Summer is here and with that, tide pool programs at Yaquina Head have culminated. It was a successful Friday with sunny weather and a -1 low tide to top it off. The catch, Yaquina Head interns had to be at the office at 5 a.m. for a 6 a.m. five-hour long program. While exploring in the tide pools, we found several Gumboot Chitons, three Sunflowers Stars, Sea Lemons, and False Sea Lemons, and even a Burrowing Cucumber! My group of students were fascinated and so was I!
After tide pools, students were broken up into three groups rotating between bird watching, Hiking Salal Hill ( a hill from which you can get a 360 view of the site), and lighthouse tour. I led the birdwatching station where for the first time I tried out ethograms as part of the program. These worked extremely well, especially for 6th graders because they were able to focus on a few birds and watch their behavior carefully. Students left being able to identify and speak about the life history of Common Murres, Pelagic and Brandt’s Cormorants, Brown Pelicans, and Bald Eagles. It was a pleasure for me to be able to talk to the students about the research work that I have been involved with relating these birds. At the same time I think it made it more valuable to them and sparked their interest more in the birds were observing.
Now, instead of doing mini bird programs, I will be doing extended bilingual bird interpretation every Sunday for eight weeks starting June 29th. This bilingual interpretation will involve all wildlife that can be found at Yaquina Head, but birds will be a big focus. One hour of this four-hour shift will involve an interactive table with different activities where kids will be able to have fun while learning.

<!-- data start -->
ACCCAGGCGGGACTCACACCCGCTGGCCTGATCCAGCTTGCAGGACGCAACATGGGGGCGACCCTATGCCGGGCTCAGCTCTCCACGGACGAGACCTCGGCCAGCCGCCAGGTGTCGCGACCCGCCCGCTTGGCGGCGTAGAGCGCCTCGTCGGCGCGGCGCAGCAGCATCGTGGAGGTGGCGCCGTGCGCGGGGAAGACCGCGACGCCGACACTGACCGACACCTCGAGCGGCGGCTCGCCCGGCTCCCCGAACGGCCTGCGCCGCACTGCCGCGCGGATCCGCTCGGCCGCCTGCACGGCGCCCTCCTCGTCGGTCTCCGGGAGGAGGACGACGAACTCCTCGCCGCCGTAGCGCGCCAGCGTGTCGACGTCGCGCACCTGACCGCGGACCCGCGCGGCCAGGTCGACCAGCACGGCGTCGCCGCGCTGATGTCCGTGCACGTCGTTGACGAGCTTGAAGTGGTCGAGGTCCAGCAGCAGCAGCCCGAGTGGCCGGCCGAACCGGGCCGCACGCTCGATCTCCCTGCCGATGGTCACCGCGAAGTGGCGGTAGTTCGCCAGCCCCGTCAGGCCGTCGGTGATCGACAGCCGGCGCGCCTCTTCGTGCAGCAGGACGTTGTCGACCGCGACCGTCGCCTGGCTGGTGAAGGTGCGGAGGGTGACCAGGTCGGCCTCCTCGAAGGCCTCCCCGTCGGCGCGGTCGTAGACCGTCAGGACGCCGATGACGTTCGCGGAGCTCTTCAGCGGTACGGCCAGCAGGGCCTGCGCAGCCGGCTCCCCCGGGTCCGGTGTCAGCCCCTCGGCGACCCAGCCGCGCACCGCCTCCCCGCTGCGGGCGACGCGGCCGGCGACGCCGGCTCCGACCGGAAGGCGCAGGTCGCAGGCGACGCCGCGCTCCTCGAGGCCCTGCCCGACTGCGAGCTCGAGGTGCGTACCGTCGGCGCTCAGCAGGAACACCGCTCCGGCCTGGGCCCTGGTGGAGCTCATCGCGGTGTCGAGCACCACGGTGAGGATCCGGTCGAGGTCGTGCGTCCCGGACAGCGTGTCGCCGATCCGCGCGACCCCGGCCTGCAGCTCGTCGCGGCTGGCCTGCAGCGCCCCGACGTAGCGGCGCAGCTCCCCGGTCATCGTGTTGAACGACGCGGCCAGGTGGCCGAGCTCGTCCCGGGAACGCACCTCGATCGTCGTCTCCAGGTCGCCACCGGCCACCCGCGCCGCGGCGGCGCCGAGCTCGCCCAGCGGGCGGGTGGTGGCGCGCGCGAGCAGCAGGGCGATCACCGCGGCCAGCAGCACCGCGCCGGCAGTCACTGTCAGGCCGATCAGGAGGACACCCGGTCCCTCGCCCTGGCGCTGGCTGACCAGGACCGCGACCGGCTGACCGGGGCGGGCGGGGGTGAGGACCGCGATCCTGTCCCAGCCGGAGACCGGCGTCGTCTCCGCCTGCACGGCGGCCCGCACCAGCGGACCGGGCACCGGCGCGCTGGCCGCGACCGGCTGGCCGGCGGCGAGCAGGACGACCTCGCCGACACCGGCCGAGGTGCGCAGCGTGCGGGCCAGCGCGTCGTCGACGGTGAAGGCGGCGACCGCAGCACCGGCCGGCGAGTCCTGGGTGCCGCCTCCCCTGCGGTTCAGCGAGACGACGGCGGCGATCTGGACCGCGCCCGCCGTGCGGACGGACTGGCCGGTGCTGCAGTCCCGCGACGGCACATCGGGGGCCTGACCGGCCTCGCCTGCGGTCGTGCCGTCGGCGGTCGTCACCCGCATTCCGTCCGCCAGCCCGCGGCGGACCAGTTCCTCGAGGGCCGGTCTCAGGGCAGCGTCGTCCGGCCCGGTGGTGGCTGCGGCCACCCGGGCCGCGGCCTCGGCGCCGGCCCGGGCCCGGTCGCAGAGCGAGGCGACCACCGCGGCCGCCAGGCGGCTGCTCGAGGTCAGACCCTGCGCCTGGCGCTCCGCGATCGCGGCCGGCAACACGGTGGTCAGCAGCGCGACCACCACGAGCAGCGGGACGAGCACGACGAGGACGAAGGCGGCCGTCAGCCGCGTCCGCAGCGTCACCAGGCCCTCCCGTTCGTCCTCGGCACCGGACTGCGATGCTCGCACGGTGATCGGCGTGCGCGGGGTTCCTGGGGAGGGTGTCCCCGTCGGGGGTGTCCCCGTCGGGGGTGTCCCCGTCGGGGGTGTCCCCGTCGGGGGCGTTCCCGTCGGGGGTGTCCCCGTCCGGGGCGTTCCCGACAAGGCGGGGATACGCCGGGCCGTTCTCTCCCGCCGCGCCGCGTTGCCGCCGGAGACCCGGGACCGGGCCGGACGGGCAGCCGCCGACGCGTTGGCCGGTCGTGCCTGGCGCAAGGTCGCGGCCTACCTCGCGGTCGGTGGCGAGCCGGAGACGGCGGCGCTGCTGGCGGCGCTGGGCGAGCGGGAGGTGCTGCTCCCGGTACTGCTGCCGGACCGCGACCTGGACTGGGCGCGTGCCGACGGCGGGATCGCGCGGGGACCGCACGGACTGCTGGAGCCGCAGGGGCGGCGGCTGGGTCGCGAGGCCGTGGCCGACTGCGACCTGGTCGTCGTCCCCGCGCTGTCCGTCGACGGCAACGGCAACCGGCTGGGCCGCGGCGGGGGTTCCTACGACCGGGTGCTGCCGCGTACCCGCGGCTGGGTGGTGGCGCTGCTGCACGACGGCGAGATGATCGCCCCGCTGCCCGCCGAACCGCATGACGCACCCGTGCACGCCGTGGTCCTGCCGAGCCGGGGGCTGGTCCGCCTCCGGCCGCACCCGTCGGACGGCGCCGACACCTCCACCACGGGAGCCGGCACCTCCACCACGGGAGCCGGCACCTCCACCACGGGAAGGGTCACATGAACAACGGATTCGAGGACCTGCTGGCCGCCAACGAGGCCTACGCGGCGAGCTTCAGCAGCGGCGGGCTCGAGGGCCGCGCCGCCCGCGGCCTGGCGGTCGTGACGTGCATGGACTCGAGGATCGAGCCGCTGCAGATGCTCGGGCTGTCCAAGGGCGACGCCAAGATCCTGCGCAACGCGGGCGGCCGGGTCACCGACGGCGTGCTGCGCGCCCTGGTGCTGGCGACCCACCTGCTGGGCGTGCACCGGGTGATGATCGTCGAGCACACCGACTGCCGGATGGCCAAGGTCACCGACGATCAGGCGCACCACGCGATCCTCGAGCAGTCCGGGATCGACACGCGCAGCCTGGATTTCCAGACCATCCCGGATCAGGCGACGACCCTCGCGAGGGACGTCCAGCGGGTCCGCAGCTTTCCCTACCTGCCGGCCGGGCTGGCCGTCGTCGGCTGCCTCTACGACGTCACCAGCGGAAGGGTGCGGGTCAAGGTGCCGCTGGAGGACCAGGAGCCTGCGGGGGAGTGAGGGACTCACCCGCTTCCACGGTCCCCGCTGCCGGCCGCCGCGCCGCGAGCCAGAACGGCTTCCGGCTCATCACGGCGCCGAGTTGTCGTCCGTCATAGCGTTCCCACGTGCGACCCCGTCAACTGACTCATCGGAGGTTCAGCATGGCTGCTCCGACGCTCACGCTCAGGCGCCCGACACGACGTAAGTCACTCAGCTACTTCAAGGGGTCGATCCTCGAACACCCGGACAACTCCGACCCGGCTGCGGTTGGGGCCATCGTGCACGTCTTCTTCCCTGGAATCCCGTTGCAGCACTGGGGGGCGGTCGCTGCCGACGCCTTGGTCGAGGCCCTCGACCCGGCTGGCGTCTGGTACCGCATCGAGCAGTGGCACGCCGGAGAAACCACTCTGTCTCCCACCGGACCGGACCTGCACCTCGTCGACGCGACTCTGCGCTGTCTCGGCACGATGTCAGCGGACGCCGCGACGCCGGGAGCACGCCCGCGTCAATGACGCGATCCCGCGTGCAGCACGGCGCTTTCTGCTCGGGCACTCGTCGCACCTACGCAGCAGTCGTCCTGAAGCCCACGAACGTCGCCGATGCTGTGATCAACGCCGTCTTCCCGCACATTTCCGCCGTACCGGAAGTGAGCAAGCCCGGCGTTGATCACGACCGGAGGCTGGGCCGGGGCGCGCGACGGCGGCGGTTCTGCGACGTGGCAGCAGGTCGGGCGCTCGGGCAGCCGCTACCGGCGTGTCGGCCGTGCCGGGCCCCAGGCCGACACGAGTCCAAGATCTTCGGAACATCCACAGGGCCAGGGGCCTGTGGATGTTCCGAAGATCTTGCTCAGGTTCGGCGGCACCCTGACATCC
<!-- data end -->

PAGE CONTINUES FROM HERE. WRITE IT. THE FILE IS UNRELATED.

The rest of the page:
On my days off of that, I will continue to be working with the Oregon State University Avian Ecology lab at Hatfield Marine Science Center. Common Murre surveys have been going extremely well, but not for the murres. They have been constantly getting terrorized by Bald Eagles. Juvenile Bald Eagles have caused most disturbances observed which has brought more secondary predators on the plots monitored. With more inexperienced eagles causing the murres to evacuate rocks, there is more opportunity for Western gulls to take their eggs and this is what has been observed. I love the experience that I am getting in the field and in the lab, it is very interesting to see how the story of the common murres is unfolding. It is like a reality TV show that I just cannot wait to know how it will end. Will the murres make it? or will their colony at Yaquina Head fail? Stay tuned.